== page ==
ABSTRACT: The aim of this study was to analyze the factors associated with conventional contact tracing (CCT) and molecular epidemiology (ME) methods in assessing tuberculosis (TB) transmission, comparing the populations studied and the epidemiological links established by both methods. Data were obtained from TB case and CCT registries, and ME was performed using IS6110-based restriction fragment length polymorphism (RFLP) analysis and mycobacterial interspersed repetitive unit 12 (MIRU12) typing as a secondary typing method. During two years (2003 and 2004), 892 cases of TB were reported, of which 687 (77%) were confirmed by culture. RFLP analysis was performed with 463 (67.4%) of the 687 isolated strains, and MIRU12 types in 75 strains were evaluated; 280 strains (60.5%) had a unique RFLP pattern, and 183 (39.5%) shared patterns, grouping into 65 clusters. CCT of 613 (68.7%) of 892 cases detected 44 clusters involving 101 patients. The results of both CCT and ME methods yielded 96 clusters involving 255 patients. The household link was the one most frequently identified by CCT (corresponding to 80.7% of the cases clustered by this method), whereas nonhousehold and unknown links were associated with 94.1% of the strains clustered by ME. When both methods were used in 351 cases (39.3%), they showed the same results in 214 cases (61%). Of the remainder, 106 (30.2%) were clustered only by ME, 19 (5.5%) were clustered only by CCT, and 12 (3.4%) were clustered by both methods but into different clusters. Patients with factors potentially associated with social problems were less frequently studied by CCT (P = 0.002), whereas patients of <15 years of age, most with negative cultures, were less frequently studied by ME (P = 0.005). Significant differences in the populations studied by ME versus CCT were observed, possibly explaining the scarce correlation found between the results of these methods. Moreover, ME allowed the detection of nonhousehold contact relationships, whereas CCT was more useful for tracing transmission chains involving patients of <15 years of age. In conclusion, the two methods are complementary, suggesting the need to improve the methodology of contact study protocols.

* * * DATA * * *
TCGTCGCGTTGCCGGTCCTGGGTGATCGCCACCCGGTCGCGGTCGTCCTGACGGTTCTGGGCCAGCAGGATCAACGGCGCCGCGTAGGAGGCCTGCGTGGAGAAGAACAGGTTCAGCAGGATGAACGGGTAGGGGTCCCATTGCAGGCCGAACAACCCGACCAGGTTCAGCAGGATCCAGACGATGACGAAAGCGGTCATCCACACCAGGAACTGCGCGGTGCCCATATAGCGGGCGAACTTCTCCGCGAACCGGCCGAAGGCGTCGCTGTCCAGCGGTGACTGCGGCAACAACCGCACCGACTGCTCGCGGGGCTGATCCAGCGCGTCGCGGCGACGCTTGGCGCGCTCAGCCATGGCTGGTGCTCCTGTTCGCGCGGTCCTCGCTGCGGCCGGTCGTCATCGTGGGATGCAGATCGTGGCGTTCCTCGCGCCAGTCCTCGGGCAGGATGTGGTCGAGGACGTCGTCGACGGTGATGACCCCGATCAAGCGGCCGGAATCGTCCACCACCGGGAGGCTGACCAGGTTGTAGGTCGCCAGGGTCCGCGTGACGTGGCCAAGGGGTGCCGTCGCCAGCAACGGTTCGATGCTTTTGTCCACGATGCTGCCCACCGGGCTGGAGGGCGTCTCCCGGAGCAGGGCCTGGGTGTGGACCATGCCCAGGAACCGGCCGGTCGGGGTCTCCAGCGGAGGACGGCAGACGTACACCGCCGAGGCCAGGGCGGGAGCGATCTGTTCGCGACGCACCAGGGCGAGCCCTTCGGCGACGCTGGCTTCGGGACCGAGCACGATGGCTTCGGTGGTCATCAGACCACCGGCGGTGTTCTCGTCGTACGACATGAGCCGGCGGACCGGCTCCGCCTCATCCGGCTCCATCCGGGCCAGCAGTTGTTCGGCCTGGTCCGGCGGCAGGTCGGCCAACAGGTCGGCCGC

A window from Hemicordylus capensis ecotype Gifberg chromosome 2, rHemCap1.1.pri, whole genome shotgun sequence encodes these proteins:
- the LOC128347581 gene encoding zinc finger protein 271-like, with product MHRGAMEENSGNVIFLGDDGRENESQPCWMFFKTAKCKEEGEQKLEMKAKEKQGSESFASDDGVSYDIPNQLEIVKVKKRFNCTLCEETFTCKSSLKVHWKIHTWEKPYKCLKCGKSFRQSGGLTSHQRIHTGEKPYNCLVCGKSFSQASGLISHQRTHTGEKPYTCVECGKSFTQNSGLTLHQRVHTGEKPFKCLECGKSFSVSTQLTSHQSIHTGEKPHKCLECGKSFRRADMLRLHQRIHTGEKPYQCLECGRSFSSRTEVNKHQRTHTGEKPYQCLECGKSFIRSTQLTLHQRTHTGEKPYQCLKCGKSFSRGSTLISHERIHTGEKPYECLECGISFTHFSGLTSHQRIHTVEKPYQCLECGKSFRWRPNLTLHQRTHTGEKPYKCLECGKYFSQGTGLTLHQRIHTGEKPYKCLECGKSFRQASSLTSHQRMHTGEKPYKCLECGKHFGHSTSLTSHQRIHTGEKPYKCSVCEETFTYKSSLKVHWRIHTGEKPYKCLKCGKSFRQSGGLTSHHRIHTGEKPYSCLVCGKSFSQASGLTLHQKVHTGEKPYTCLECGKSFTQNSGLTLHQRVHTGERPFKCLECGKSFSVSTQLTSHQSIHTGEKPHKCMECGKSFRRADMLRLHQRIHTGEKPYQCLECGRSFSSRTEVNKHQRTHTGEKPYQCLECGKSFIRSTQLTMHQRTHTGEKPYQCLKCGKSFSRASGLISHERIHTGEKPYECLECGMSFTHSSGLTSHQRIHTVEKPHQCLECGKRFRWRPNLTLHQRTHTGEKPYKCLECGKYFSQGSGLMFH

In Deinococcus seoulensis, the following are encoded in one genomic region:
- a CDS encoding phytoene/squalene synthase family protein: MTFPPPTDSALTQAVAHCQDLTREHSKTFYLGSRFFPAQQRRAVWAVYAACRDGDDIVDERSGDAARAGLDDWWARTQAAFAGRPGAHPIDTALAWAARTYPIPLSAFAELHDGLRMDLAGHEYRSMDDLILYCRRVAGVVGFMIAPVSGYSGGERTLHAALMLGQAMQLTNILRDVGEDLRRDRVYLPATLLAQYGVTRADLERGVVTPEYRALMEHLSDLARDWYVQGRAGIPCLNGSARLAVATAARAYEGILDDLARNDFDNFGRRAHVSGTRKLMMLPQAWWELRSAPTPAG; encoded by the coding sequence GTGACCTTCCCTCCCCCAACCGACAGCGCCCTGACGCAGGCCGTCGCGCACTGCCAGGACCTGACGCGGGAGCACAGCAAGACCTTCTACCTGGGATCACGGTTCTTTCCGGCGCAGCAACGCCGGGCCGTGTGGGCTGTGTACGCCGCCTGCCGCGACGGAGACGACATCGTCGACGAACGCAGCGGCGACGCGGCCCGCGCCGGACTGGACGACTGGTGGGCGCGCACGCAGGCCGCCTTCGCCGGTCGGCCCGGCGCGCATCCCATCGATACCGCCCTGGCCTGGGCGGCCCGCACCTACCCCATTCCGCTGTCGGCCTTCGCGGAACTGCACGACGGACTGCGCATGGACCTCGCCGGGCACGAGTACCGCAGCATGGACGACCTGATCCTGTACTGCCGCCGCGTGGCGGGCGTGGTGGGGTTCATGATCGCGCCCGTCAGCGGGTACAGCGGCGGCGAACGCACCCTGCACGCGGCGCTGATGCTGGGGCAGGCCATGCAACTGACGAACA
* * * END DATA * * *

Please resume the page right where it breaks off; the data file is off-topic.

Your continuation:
Journal of clinical microbiology 11/2008; 47(1):198-204. · 4.16 Impact Factor